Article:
Guided by Wires

Some light reading August 9, 2010

Filed under: Uncategorized — guidedbywires @ 8:30 pm

I found a few really interesting articles over the past couple days that I wanted to share.
Enjoy!

This one is about the joys of reclaiming “sluthood”

“I’m telling you this because juries still think women who even look like they might possibly be sluts are “asking for it.” I’m telling you this because some people still think it’s OK to drive a teenage girl to suicide because she was probably a slut. I’m telling you this because our policymakers would rather girls get sometimes-fatal diseases than be perceived as condoning sluthood. I’m telling you this because it’s important for everyone to understand: Sluthood isn’t a disease, or a wrong path, or a trend that’s ruining our youth. It isn’t just for detached, unemotional women who “fuck like men,” (as if that actually meant something), consequences be damned. It isn’t ever inevitable that sluthood should inspire violence or shame. Sluthood isn’t just a choice we should let women make because women should be free to make even “bad” choices. It’s a choice we should all have access to because it has the potential to be liberating. Healing. Soul-fulfilling. I’m telling you this because sluthood saved me, in a small but life-altering way, and I want it to be available to you if you ever think it could save you, too. Or if you want it for any other reason at all. And because even if you don’t ever want sluthood for yourself, you’re going to be called upon to support a slut. I’m telling you this because when that happens, I want you to say yes.”


This one is about the many taken-for-granted privileges men enjoy

4. If I fail in my job or career, I can feel sure this won’t be seen as a black mark against my entire sex’s capabilities.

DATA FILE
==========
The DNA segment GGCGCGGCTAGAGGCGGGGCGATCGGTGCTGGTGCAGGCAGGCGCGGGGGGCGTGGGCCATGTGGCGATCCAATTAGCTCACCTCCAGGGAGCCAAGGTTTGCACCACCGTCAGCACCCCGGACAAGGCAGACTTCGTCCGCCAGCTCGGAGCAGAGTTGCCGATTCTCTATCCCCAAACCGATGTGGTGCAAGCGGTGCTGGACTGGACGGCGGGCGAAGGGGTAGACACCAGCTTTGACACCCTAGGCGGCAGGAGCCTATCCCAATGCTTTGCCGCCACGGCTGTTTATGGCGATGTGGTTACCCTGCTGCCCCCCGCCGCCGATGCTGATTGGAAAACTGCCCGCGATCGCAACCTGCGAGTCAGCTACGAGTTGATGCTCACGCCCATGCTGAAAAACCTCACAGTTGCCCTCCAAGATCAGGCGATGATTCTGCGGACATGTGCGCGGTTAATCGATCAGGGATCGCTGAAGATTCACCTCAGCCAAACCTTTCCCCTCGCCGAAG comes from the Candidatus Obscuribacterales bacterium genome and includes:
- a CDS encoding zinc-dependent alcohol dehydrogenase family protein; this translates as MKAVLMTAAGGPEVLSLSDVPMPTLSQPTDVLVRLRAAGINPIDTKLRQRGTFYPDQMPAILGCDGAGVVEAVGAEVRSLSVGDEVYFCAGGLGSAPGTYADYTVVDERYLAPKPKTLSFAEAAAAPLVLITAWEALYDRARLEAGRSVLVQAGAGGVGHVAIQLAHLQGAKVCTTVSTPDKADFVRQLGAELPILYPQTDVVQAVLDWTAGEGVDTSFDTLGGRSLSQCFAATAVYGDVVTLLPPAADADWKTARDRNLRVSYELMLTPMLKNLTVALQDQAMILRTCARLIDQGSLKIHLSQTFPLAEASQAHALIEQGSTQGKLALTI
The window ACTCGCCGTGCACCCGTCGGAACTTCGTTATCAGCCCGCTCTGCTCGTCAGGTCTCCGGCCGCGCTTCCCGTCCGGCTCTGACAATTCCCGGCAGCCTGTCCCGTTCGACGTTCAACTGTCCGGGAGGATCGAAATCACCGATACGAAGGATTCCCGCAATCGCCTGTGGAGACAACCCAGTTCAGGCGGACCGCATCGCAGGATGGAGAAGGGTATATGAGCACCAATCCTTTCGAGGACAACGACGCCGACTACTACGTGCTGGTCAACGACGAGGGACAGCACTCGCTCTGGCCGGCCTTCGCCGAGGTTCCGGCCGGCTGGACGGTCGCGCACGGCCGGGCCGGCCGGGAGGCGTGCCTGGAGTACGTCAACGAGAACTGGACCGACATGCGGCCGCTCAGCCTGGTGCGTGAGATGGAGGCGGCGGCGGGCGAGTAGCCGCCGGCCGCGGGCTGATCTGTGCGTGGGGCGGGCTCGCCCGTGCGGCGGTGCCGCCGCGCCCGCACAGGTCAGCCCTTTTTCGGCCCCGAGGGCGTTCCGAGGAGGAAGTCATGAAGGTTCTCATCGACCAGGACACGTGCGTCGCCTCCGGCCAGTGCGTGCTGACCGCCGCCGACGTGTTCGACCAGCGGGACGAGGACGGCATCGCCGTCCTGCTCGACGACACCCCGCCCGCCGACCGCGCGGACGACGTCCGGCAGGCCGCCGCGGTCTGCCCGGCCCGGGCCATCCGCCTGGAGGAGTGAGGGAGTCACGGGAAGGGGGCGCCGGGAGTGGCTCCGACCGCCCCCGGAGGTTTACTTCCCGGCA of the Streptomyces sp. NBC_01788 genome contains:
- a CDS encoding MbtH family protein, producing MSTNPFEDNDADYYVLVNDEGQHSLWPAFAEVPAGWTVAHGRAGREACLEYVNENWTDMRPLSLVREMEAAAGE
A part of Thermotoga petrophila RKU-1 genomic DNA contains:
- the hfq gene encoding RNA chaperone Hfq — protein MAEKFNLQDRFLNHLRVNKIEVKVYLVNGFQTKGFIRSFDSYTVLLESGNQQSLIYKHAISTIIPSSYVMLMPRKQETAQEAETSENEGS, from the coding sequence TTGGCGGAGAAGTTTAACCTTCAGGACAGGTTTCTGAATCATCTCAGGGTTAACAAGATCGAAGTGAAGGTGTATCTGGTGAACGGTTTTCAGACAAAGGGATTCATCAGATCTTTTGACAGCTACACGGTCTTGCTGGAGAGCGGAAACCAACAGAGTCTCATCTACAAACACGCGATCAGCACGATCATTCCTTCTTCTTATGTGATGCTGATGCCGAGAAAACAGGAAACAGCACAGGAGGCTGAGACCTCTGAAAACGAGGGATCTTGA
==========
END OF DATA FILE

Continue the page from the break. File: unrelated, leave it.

8. On average, I am taught to fear walking alone after dark in average public spaces much less than my female counterparts are.

11. If I have children and provide primary care for them, I’ll be praised for extraordinary parenting if I’m even marginally competent.

17. As a child, I could choose from an almost infinite variety of children’s media featuring positive, active, non-stereotyped heroes of my own sex. I never had to look for it; male protagonists were (and are) the default.

25. I do not have to worry about the message my wardrobe sends about my sexual availability.

33. My ability to make important decisions and my capability in general will never be questioned depending on what time of the month it is.

34. I will never be expected to change my name upon marriage or questioned if I don’t change my name.

46. I have the privilege of being unaware of my male privilege.

This one is about weird looking animals and why we find them ugly

“As scientists see it, a comparative consideration of what we find freakish or unsettling in other species offers a fresh perspective on how we extract large amounts of visual information from a millisecond’s glance, and then spin, atomize and anthropomorphize that assessment into a revealing saga of ourselves.

‘No one would find the star-nosed mole ugly if its star were iridescent blue,’ said Denis Dutton, professor of the philosophy of art at the University of Canterbury in New Zealand. ‘But the resemblance of the pinkish nose to human flesh subverts our expectations and becomes a perverse violation of whatever values we have about what constitutes normal or healthy human skin.'”

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